It only took a fraction of a second. In the time it took Jim Joyce to throw his arms up calling Jason Donald safe instead of ringing him up, Armando Galaragga lost his chance to become the 21st pitcher in the history Of Major League Baseball to throw a perfect game and Jim Joyce tarnished his reputation forever. It may also change the history of baseball.
Joyce had a reputation for being one of the best umpires in the business, but that has gone by the waste side. I went to the Phillie’s game this past Sunday. When there was a close play at 3rd that didn’t go the Phil’s way, “Joyce blew another one!” could be overheard, but nonetheless Joyce was working the first base bag. I’ll give him credit though. He handled the situation about as well as humanly possible. He personally apologized to Galaragga, admitted he blew the call and showed genuine remorse afterwards.
Galaragga, too, responded unbelievably well given the circumstance. He spent time in the minor earlier in the season, so to be so close to baseball immortality to only have it taken away by a bad call, he could have went postal and I think anyone could have understood. He just seemed to laugh it off. When asked what he will tell his son, he said he see the game and know his father pitched a perfect game. Galaragga will have to settle for the most famous one hitter in MLB history.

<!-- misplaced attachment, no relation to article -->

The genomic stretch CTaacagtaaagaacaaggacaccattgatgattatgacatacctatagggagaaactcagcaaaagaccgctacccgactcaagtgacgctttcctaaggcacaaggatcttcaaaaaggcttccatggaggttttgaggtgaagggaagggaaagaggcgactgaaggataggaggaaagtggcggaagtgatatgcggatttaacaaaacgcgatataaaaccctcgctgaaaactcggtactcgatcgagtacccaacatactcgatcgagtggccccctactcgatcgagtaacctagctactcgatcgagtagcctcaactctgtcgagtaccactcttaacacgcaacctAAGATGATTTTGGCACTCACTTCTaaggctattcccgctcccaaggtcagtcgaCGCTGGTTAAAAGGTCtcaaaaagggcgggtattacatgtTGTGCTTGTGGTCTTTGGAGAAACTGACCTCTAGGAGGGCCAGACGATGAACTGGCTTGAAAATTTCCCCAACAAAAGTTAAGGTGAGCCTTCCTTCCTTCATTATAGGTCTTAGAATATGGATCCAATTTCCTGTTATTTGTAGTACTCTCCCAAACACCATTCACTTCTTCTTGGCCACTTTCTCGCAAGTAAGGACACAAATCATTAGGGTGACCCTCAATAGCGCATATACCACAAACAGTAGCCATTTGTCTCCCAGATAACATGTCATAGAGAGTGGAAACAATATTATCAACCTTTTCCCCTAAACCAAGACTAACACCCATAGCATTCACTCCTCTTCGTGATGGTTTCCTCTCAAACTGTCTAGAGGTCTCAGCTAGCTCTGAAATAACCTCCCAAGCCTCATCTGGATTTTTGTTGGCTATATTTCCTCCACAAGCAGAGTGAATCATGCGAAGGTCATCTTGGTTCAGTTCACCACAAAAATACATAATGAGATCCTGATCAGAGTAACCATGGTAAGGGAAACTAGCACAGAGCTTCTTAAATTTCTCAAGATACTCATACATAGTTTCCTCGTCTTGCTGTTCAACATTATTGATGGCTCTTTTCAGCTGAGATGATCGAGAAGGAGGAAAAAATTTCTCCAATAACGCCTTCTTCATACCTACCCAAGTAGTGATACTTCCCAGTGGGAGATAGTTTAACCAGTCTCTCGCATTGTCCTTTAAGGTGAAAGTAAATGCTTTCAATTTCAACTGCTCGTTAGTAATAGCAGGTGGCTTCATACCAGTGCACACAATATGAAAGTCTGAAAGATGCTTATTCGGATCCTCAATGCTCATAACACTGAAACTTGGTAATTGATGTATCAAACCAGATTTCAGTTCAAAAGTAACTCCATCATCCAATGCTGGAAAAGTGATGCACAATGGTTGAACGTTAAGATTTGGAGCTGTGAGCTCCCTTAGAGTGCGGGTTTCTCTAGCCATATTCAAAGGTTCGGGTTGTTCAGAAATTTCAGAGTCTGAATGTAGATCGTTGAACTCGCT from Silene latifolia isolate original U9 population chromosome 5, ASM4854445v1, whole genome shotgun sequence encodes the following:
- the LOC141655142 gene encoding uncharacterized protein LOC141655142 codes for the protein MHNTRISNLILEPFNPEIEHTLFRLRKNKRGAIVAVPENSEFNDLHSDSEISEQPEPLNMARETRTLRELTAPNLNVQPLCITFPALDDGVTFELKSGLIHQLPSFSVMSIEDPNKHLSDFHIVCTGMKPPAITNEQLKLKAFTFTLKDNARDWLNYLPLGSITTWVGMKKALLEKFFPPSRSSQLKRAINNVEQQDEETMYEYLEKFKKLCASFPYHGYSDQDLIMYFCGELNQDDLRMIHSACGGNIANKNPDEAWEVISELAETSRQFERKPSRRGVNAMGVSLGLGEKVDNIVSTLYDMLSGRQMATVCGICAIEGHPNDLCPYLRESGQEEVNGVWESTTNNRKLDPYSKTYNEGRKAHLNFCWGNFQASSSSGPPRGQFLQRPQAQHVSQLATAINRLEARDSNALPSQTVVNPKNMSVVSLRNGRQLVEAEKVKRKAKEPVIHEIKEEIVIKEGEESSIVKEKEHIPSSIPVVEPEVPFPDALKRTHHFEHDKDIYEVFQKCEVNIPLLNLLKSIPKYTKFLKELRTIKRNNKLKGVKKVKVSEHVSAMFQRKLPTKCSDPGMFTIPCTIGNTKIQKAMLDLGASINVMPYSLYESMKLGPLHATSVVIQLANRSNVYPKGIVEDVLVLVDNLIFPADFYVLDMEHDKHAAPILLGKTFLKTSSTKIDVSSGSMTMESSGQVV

Many fans were calling for Bud Selig to overturn the call and give Galaragga his perfect game. Selig stated this would not be done. This increased demands for instant replay to be looked at or expanded. Baseball has long be opposed to replay and only instituted it on a very limited basis last year. Home run calls only. In all my years watching baseball, its probably the area where I think its least needed. Baseball purist insists that replay will take the “human element” out of the game.
Ok. To put it simply, I don’t want replay…. AT ALL! Certainly, I feel for Galaragga, but I’m sure if you go back in history there are a few other milestones or feats that might have been accomplished if a call could be looked at again. But I think baseball umpires blow far fewer calls than NFL, NHL and NBA officials combined. The current process for replay, in my opinion, takes too long. If any change should be made, it should be to the “human element.” If an umpire sees a blown call he should overturn the call. I spent some time as a hockey referee in a previous life and it was always “courtesy” to stick up for your fellow ref so I understand this thinking. I, also, understand this may be flawed thinking.